The motor mechanics industry has a reputation – and it’s not a great reputation. As a rule, people seem to assume that if they take their car to a mechanic, they’re going to get ripped off in one way or another. And strangely, they seem to accept this as part of the “game”! I’m probably in the minority (and maybe you’re going to think me naive) but I don’t think that everyone who sends their car to a mechanic is getting taken for a ride and being charged for work that didn’t really need to be done.
Maybe it’s because of John. John’s my local Automasters (Osborne Park, WA) guy. I have been taking my car there for over 5 years now and I always come away happy that whatever was done to my car needed to be done and will prevent major, more expensive problems happening down the track.
So what’s so good about John? Well, when it comes time for me to pick up my car and pay the bill, he goes through the account with me in detail, explains each item and why it needed to be done. He also explains the things they found that don’t need to be done right now, but will become an issue in the future if not taken care of. He doesn’t do this just because I am a chick either. He does it for everyone. I know because I have had to stand there and wait for 5 or more minutes while he goes through the account with someone who arrived before me 🙂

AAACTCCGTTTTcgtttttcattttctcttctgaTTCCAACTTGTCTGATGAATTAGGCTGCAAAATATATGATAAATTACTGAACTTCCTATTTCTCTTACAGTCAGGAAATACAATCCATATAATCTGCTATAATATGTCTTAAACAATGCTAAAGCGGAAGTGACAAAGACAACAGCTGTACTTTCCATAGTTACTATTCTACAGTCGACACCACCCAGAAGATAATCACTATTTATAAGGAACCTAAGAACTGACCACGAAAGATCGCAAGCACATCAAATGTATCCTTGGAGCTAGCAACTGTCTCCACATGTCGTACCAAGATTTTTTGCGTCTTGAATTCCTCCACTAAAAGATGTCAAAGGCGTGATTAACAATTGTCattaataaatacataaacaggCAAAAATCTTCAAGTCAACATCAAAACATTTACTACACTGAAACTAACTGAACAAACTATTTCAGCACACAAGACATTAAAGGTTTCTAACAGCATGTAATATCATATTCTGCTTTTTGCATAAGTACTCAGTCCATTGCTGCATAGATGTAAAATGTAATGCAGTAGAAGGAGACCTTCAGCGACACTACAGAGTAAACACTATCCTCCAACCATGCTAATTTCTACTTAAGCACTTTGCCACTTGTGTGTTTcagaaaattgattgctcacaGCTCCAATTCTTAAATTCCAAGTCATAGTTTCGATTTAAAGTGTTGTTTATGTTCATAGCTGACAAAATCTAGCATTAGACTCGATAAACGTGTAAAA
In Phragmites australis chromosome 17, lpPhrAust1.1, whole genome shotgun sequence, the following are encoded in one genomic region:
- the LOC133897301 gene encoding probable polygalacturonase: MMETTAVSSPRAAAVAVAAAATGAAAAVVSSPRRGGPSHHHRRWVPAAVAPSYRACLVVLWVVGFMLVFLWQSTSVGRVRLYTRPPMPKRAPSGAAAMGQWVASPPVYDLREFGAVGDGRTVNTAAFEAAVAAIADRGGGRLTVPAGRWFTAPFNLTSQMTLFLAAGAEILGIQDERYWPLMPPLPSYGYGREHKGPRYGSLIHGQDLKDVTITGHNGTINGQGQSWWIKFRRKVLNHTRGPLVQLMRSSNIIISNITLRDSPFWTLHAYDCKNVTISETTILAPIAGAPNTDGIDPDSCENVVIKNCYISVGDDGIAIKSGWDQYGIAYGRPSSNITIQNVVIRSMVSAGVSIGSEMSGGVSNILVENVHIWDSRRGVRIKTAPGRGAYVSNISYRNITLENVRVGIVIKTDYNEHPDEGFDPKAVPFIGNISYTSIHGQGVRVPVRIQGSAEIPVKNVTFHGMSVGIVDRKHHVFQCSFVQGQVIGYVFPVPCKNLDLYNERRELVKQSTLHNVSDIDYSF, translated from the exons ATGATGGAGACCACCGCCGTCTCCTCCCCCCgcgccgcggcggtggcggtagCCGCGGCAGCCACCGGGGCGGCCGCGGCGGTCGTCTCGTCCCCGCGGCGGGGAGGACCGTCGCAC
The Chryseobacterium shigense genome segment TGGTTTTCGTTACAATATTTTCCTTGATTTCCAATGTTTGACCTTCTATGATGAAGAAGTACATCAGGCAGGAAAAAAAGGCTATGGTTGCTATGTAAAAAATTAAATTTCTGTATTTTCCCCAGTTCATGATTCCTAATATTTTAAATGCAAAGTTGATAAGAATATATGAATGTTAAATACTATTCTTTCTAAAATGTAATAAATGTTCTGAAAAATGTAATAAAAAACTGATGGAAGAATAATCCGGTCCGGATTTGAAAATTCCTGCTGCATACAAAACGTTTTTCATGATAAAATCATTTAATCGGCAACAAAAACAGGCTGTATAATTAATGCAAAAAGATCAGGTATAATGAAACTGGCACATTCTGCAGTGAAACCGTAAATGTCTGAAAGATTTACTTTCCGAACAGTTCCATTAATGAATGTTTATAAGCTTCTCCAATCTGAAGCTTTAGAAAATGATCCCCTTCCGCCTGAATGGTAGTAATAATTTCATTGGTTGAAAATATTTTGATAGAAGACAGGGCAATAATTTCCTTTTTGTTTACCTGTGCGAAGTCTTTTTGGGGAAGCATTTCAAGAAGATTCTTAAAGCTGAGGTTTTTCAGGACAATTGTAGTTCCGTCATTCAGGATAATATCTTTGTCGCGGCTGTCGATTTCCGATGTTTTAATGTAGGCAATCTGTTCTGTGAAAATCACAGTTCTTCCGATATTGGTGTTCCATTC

So what is John doing when he goes through my bill with me? He is educating me. In my travels through the business world, I always note with interest when someone reacts badly to a situation – be it the invoice for work done, or the fact that their website is down, or that an item they ordered didn’t meet expectations. In almost all these situations, their reaction is unreasonable and stems from lack of knowledge.
For instance – we engaged an accountant once to do our tax. We assumed they would automatically know all the little extra things we could claim for and in doing so, get us this nice big tax return. Boy were we disappointed, but unjustifiably so. Our’s was an unreasonable expectation stemming from a lack of knowledge about how these things work.
A negative reaction to you or your business, justified or not, hurts your brand. What can you do to better educate your clients so that they don’t get nasty “surprises” (ie big, unexpected bills, smaller than expected tax returns) or feel their expectations haven’t been met.